Coolidge had opportunities to meet and work with Democratic leaders during his lengthy career. Despite recent press coverage of President Obama and Governor Christie, working with officials of the other party is not new. The relationship between Calvin Coolidge and Alfred E. (Al) Smith, the Democratic Governor of New York, was based more on the common experiences they had in political life, and less or not at all on their political beliefs.

The summer White House was in New York State’s Adirondack region in 1926. Before the president left Washington, he received a welcoming letter and a fishing license from Governor Smith who expressed interest in greeting the president in person. By an exchange of letters between the principals and later their staffs, the two men and their wives had lunch at White Pine Camp in Paul Smiths, NY, the Coolidges’ headquarters, on Friday, July 16th.

The President had put the fishing license to good use, and since the Smiths were Catholic, the main course was fish caught by Coolidge.  The President gave Smith a three pound live pike which the governor held up for waiting photographers.

Smith had presidential ambitions and had run for his party’s nomination in both 1920 and 1924. His chance was to come in 1928 when as the Democratic nominee, he lost to Herbert Hoover.  Smith’s Catholic faith was a deciding factor. However, in the summer of 1926, many people might have seen this lunch as a meeting of the two men who would head their party’s ticket in 1928.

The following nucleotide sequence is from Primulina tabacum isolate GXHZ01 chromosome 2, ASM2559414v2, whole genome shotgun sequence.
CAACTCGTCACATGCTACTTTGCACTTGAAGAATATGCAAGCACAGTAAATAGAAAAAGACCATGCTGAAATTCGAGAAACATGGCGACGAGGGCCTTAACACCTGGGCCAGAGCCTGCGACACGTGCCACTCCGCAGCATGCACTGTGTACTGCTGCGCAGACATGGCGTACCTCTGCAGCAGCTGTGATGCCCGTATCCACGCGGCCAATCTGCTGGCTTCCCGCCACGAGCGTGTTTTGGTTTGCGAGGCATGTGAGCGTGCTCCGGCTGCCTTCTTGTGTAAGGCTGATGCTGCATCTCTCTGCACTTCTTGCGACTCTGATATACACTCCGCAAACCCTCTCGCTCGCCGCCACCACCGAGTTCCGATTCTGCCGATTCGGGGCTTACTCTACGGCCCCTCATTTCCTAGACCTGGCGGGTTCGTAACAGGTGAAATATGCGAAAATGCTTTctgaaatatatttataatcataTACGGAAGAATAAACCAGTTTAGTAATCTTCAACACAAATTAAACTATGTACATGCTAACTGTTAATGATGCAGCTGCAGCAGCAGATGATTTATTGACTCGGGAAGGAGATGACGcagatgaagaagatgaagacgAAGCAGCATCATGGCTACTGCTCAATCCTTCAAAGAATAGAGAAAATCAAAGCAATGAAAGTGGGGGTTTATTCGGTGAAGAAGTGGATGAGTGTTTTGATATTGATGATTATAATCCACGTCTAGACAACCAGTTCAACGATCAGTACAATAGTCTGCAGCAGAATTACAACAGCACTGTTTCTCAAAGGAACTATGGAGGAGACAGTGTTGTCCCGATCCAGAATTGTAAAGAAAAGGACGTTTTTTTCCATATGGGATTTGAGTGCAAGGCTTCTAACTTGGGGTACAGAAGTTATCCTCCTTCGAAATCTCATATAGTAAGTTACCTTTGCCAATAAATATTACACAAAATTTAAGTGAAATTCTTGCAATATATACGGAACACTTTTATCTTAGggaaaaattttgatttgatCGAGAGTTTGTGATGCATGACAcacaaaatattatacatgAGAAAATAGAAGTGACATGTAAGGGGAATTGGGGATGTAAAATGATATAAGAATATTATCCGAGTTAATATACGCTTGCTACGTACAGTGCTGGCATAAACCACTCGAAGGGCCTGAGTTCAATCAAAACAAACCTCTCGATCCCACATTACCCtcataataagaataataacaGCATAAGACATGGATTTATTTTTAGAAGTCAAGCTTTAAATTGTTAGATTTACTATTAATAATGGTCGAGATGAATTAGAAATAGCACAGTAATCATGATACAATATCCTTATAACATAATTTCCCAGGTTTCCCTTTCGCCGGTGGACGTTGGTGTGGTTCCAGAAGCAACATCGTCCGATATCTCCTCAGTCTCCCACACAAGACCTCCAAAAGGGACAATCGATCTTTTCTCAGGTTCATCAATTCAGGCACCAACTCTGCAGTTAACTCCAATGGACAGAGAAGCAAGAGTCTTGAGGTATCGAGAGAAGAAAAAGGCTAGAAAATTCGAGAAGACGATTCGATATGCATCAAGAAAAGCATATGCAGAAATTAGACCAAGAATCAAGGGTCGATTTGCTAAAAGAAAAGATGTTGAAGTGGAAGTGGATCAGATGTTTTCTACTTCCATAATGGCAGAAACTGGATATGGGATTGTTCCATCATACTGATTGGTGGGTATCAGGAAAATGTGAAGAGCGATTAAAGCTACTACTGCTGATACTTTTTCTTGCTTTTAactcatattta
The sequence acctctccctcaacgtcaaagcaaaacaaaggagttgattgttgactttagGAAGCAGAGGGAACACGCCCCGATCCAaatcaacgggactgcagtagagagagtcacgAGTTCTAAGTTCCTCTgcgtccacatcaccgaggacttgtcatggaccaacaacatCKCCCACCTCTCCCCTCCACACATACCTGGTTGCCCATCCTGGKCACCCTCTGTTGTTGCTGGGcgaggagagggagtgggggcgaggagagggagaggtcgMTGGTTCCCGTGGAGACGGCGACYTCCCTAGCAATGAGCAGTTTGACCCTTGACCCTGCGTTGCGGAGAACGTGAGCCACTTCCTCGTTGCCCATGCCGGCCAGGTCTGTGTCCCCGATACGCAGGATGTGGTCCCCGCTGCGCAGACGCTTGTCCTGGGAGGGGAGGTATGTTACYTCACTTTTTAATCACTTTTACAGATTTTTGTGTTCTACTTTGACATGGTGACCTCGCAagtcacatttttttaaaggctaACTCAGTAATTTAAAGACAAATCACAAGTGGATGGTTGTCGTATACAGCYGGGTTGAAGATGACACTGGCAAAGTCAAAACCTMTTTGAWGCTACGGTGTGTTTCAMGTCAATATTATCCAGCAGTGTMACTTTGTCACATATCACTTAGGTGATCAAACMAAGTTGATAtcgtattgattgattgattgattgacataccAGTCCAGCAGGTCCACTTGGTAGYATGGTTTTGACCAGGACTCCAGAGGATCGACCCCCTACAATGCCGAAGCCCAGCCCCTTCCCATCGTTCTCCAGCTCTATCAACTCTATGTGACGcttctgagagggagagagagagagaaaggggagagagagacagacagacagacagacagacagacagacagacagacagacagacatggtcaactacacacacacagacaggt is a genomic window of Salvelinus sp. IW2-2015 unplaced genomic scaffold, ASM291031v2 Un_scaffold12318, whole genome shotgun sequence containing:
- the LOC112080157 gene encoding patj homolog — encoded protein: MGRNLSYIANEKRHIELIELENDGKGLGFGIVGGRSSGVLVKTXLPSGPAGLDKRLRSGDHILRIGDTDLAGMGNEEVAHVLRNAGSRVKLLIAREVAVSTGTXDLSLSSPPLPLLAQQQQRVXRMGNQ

Calvin Coolidge and Al Smith had huge policy differences. For example, Smith was a notorious ‘wet’ who seemed to not follow the spirit or the letter of the prohibition laws. Coolidge followed the law by not serving alcohol in the White House.

As the Coolidge/Smith lunch was being arranged in writing, Coolidge comments about one of the common bonds:

           “We are anticipating the change, as you know from your own experience it is not possible to get a vacation.”

Sometimes an office holder of one party simply does his job when an official of another party visits his state. Coolidge, while Governor of Massachusetts, welcomed President Woodrow Wilson home, when his ship docked in Boston after the WWI peace conference in Paris. Wilson was promoting the League of Nations which was not supported by many Republicans. Perhaps Smith too was just doing his job in the Adirondacks one day in the summer of 1926.

The Coolidge Museum has just opened a small exhibition titled, Across Party Lines: Coolidge and Al Smith.